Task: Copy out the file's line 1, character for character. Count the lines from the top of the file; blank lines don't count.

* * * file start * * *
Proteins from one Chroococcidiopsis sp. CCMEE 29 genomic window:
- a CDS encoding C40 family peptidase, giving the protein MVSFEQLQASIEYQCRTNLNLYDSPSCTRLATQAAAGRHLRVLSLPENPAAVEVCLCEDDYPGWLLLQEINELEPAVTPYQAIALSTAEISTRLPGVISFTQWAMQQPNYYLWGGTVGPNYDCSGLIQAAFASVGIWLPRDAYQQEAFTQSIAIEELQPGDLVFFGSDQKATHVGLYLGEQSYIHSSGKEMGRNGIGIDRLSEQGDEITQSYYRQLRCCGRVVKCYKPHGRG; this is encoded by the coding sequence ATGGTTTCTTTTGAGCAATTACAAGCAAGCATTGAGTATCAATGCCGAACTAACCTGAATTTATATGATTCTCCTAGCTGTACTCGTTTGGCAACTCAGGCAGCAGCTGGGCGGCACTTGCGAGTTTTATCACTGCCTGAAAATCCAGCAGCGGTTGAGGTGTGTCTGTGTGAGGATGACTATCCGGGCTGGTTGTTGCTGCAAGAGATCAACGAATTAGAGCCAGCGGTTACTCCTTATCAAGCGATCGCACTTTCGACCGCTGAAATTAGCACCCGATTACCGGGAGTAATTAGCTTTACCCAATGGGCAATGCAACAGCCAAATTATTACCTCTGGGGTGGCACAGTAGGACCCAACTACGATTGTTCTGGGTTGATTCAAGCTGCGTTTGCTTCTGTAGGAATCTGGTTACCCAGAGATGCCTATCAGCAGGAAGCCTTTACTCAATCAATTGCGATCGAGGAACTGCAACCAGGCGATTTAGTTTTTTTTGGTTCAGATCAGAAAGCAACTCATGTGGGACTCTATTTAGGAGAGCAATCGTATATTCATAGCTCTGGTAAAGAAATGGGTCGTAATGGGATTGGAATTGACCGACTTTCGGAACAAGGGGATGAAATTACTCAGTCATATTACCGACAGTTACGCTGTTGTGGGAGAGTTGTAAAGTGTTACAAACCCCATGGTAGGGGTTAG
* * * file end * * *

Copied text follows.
Proteins from one Chroococcidiopsis sp. CCMEE 29 genomic window: